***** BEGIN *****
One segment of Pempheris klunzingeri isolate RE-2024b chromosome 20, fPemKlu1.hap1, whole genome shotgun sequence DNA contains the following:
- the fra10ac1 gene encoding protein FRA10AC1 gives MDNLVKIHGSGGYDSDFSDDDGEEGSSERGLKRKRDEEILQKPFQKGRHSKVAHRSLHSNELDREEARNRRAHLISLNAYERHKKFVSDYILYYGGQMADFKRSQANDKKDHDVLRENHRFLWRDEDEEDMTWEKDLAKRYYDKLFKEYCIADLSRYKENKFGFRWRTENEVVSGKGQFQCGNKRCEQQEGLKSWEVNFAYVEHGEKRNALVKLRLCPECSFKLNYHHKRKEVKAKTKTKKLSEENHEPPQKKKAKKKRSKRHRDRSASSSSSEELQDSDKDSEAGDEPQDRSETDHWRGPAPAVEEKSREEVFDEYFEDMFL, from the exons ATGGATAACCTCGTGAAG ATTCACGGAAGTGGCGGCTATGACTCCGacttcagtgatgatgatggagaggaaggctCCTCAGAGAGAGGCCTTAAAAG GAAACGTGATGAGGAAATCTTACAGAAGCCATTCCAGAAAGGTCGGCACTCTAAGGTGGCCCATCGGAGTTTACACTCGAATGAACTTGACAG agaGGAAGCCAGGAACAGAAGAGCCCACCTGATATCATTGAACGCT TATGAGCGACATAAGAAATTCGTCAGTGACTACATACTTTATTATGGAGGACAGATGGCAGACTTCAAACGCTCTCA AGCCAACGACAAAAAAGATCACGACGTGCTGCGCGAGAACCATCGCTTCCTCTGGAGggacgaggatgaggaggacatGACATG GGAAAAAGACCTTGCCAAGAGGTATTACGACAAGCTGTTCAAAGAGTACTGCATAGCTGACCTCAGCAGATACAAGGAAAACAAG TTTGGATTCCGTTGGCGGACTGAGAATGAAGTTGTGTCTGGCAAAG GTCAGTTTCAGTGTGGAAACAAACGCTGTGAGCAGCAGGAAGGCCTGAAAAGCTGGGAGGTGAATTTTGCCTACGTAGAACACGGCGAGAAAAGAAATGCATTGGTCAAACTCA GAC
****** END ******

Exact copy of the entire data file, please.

One segment of Pempheris klunzingeri isolate RE-2024b chromosome 20, fPemKlu1.hap1, whole genome shotgun sequence DNA contains the following:
- the fra10ac1 gene encoding protein FRA10AC1 gives MDNLVKIHGSGGYDSDFSDDDGEEGSSERGLKRKRDEEILQKPFQKGRHSKVAHRSLHSNELDREEARNRRAHLISLNAYERHKKFVSDYILYYGGQMADFKRSQANDKKDHDVLRENHRFLWRDEDEEDMTWEKDLAKRYYDKLFKEYCIADLSRYKENKFGFRWRTENEVVSGKGQFQCGNKRCEQQEGLKSWEVNFAYVEHGEKRNALVKLRLCPECSFKLNYHHKRKEVKAKTKTKKLSEENHEPPQKKKAKKKRSKRHRDRSASSSSSEELQDSDKDSEAGDEPQDRSETDHWRGPAPAVEEKSREEVFDEYFEDMFL, from the exons ATGGATAACCTCGTGAAG ATTCACGGAAGTGGCGGCTATGACTCCGacttcagtgatgatgatggagaggaaggctCCTCAGAGAGAGGCCTTAAAAG GAAACGTGATGAGGAAATCTTACAGAAGCCATTCCAGAAAGGTCGGCACTCTAAGGTGGCCCATCGGAGTTTACACTCGAATGAACTTGACAG agaGGAAGCCAGGAACAGAAGAGCCCACCTGATATCATTGAACGCT TATGAGCGACATAAGAAATTCGTCAGTGACTACATACTTTATTATGGAGGACAGATGGCAGACTTCAAACGCTCTCA AGCCAACGACAAAAAAGATCACGACGTGCTGCGCGAGAACCATCGCTTCCTCTGGAGggacgaggatgaggaggacatGACATG GGAAAAAGACCTTGCCAAGAGGTATTACGACAAGCTGTTCAAAGAGTACTGCATAGCTGACCTCAGCAGATACAAGGAAAACAAG TTTGGATTCCGTTGGCGGACTGAGAATGAAGTTGTGTCTGGCAAAG GTCAGTTTCAGTGTGGAAACAAACGCTGTGAGCAGCAGGAAGGCCTGAAAAGCTGGGAGGTGAATTTTGCCTACGTAGAACACGGCGAGAAAAGAAATGCATTGGTCAAACTCA GAC